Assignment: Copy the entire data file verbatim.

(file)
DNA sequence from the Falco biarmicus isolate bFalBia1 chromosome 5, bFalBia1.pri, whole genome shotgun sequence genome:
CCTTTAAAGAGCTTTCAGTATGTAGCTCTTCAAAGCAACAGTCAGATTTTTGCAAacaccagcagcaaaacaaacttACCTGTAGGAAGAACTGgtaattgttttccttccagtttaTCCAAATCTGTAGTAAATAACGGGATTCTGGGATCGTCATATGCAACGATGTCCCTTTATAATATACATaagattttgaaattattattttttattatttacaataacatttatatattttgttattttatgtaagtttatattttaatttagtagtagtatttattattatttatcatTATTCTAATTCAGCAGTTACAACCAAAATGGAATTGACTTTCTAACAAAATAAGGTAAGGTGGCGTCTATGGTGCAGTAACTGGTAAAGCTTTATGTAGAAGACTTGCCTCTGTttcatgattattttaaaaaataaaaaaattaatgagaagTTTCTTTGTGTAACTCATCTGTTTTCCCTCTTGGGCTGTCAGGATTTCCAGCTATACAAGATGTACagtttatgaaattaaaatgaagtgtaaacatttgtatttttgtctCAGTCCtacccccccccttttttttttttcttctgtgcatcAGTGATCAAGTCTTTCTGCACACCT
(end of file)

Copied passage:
DNA sequence from the Falco biarmicus isolate bFalBia1 chromosome 5, bFalBia1.pri, whole genome shotgun sequence genome:
CCTTTAAAGAGCTTTCAGTATGTAGCTCTTCAAAGCAACAGTCAGATTTTTGCAAacaccagcagcaaaacaaacttACCTGTAGGAAGAACTGgtaattgttttccttccagtttaTCCAAATCTGTAGTAAATAACGGGATTCTGGGATCGTCATATGCAACGATGTCCCTTTATAATATACATaagattttgaaattattattttttattatttacaataacatttatatattttgttattttatgtaagtttatattttaatttagtagtagtatttattattatttatcatTATTCTAATTCAGCAGTTACAACCAAAATGGAATTGACTTTCTAACAAAATAAGGTAAGGTGGCGTCTATGGTGCAGTAACTGGTAAAGCTTTATGTAGAAGACTTGCCTCTGTttcatgattattttaaaaaataaaaaaattaatgagaagTTTCTTTGTGTAACTCATCTGTTTTCCCTCTTGGGCTGTCAGGATTTCCAGCTATACAAGATGTACagtttatgaaattaaaatgaagtgtaaacatttgtatttttgtctCAGTCCtacccccccccttttttttttttcttctgtgcatcAGTGATCAAGTCTTTCTGCACACCT